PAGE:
A few thoughts: First, why are the Jones's sending their son to a "parochial" school? Second, why did the pastor of the relevant parish admit a student whose parents' "practice Wicca"? Third, it is obviously unconstitutional, under the relevant doctrines, for a judge to order parents not to expose their child to their own beliefs -- particularly in a case like this one where, it appears, the parents do not disagree about the content of the beliefs to which they want to expose their children. Fourth -- and perhaps more controversially, those who criticize this case should not jump too quickly to criticize the Bureau's observation that the "confusion" the Joneses are imposing on their son might well not be in the child's best interests. (To be clear: The Joneses misguided parenting decisions do not, in my view, authorize this order). That is -- who are we kidding? -- it seems likely that by sending a young child to a parochial schools (which is, I hope, exposing the child to Christianity), and then practicing "Wicca" at home, the Joneses are not acting in the best interests of their son.
The bigger-picture question: This case brings to the surface three bedrock premises of present-day First Amendment doctrine, namely, that government officials lack the power and competence to inquire into the merits -- or the pedigree -- of religious traditions and beliefs; that the government is required to act "neutrally" with respect to any particular religion (that is, no particular "religion" may be treated worse than any other); and that "religion", within the meaning of the First Amendment, is an expansive concept, including pretty much any set of beliefs that are important to those who hold them. Are these premises convincing? Do they make sense? Do we embrace them because they are right, or because they are essential to a legal framework that, while not perfect, works pretty well in protecting religious freedom and limiting government, or for some other reason?
Saturday, May 28, 2005
BAINBRIDGE ON SALETAN ON BUSH ON LIFE: SOME CLARIFICATIONS ABOUT THE CHURCH, JOHN PAUL II, AND CAPITAL PUNISHMENT
Some relevant points.
1. The official position on the Church--that is, the position of the magisterium--has long been that it is not "in principle" immoral for the state to impose the death penalty.
2. An important part of the justification for this position was that, in the words of the Angelic Doctor,
By sinning man departs from the order of reason, and therefore falls away from human dignity, insofar as man is naturally free and exists for his own sake, and falls somehow into the slavery of the beasts, so that he may be disposed of according to what is useful to others. . . . Therefore, although it be evil in itself to kill a man who preserves his human dignity, nevertheless to kill a man who is a sinner can be good, just as it can be good to kill a beast. . . .
As E. Christian Brugger has explained:
"Though the Catholic tradition has always affirmed the absolute immunity of innocent human life from intentional attacks and destruction, moral culpability for gravely wrong acts has traditionally been understood to forfeit that status. The tradition is quite clear that the lives of those who deliberately commit serious crimes are not inviolable . . . . [Thomas] Aquinas says that a grave sinner 'falls' from human dignity and may be treated as a beast, Pius XII that a dangerous criminal, 'by his crime, . . . has already disposed himself of his right to live.' In both cases, the life of the malefactor through the malefactor’s own deliberate act(s) becomes violable."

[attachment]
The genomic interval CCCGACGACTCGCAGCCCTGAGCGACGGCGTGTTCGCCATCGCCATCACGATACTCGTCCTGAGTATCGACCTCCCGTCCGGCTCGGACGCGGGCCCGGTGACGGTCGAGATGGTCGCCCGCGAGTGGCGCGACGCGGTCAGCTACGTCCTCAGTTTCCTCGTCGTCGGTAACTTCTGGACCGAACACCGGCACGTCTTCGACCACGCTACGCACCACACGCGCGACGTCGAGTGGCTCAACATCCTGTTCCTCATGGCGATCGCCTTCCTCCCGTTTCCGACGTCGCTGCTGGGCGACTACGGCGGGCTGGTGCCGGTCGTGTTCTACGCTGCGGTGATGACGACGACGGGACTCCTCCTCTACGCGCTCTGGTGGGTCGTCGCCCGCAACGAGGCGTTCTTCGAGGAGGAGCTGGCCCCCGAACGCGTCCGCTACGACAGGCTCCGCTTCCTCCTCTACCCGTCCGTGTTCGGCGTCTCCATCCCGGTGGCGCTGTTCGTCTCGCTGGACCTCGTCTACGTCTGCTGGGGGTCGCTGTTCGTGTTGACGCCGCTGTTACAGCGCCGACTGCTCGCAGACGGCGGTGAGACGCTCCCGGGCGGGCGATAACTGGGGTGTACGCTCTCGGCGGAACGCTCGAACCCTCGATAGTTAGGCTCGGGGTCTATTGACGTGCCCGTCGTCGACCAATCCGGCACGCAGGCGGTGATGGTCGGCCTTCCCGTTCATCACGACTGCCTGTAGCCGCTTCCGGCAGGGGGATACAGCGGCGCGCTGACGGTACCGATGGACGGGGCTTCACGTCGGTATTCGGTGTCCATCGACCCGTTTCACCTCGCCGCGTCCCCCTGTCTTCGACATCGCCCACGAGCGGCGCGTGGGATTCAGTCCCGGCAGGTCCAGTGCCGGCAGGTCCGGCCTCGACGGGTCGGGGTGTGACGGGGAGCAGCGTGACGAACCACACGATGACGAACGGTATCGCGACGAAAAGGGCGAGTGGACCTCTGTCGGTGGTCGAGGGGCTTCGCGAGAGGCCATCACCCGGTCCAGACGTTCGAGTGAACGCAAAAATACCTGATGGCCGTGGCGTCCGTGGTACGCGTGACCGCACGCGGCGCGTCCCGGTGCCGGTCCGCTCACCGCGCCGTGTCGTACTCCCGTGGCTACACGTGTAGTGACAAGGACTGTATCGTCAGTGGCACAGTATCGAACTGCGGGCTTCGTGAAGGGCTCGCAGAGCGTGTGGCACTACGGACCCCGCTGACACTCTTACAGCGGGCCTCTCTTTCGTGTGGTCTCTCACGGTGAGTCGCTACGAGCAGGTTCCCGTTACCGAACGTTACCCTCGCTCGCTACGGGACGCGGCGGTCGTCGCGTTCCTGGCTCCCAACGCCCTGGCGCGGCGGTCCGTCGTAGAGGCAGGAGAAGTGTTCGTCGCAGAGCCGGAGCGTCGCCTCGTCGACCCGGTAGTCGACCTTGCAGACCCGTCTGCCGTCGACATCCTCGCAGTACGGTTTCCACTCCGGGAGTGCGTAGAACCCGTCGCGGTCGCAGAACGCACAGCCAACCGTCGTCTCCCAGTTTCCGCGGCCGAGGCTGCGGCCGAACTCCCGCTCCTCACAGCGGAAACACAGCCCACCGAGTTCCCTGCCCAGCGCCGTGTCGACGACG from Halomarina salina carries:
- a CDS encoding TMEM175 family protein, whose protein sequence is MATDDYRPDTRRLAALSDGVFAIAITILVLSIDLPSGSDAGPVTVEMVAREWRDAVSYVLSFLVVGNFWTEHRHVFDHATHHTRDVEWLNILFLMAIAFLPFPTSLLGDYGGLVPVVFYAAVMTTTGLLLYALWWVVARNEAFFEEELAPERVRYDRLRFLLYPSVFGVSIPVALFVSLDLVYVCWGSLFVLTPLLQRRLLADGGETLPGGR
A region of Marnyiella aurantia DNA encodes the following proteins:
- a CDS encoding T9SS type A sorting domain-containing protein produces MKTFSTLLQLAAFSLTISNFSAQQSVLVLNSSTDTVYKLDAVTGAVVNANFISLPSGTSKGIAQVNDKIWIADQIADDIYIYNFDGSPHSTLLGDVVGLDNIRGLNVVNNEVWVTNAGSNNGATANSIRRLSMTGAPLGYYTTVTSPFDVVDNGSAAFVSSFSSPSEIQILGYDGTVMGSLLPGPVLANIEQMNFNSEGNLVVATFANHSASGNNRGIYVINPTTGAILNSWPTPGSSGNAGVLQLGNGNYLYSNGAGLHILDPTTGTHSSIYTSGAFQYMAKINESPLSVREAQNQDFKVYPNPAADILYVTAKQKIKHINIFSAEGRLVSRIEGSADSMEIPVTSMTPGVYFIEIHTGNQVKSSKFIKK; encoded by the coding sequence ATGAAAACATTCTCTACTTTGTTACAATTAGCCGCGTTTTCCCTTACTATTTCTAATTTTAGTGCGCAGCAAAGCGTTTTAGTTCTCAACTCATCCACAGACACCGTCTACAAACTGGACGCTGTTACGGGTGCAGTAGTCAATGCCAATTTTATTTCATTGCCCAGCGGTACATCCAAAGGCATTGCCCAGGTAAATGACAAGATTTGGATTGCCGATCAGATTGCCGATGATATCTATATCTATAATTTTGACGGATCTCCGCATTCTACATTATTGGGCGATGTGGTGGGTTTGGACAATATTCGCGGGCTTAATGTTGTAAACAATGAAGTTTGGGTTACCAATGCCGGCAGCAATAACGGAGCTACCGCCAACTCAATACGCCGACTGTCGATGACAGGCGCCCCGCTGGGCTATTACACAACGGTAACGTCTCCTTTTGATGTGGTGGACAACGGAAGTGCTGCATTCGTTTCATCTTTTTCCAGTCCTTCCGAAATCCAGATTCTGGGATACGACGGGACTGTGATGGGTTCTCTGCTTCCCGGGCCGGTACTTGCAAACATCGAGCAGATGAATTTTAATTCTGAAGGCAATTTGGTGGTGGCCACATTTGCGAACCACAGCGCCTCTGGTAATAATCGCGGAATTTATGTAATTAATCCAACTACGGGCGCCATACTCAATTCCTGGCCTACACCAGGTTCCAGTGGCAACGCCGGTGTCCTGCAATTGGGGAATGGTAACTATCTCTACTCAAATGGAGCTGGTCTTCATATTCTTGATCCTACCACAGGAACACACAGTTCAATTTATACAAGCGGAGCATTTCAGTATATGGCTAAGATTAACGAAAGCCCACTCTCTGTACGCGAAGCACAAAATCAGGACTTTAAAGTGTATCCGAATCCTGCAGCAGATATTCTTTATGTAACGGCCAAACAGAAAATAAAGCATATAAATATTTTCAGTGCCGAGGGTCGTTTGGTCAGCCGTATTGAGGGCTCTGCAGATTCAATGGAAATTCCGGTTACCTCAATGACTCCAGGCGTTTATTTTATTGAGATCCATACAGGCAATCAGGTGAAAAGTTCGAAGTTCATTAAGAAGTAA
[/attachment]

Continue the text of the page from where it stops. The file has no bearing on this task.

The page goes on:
Brugger goes on to explain, however, that “[t]his is not the teaching of the  Catechism [of the Catholic Church] or of [the pope’s 1995 encyclical] Evangelium Vitae. In fact, John Paul II emphatically states in the latter that ‘Not even a murderer loses his personal dignity’ (no. 9).” The Church’s new position is that we human beings cannot forfeit our inherent dignity, because God’s love for us—which is the fundamental ground of our inherent dignity—is unceasing. The Administrative Committee of the United States Conference of Catholic Bishops recently declared “each person’s life and dignity must be respected, whether that person is an innocent unborn child in a mother’s womb . . . or even whether that person is a convicted criminal on death row.”
3. So, the man-becomes-beast justification--the one-can-forfeit-one's-dignity justification--is no longer available as a (partial) buttress for the traditional teaching of the Church that it is not in principle immoral for the state to impose the death penalty.
4. Indeed, the position of John Paul II--and of such traditionailst stalwarts as Germain Grisez, Joseph Boyle, and John Finnis--is that it is in principle immoral for the state to impose the death penalty. Yes, the position of John Paul II is more radical that the official position of the Church. JP II taught that to execute a human being is to fail to respect “the inalienable dignity of human life”; it is to treat him as if he lacks inherent dignity.
Why did John Paul II teach that it is always morally forbidden to kill any human being, innocent or not, intentionally? Brugger has explained that to kill someone intentionally is necessarily to want to kill him (though it is not necessarily to want to be in the situation in which one feels constrained to want to kill him), and to want to kill a human being, no matter what “beneficial states of affairs [killing him] promises, . . . is contrary to the charity we are bound to have for all.” By contrast, to kill someone with foresight but not intent is not necessarily to want to kill him; indeed, it may be that one would rejoice if one’s action did not result in killing anyone, even if it is virtually inevitable that one’s action will yield death.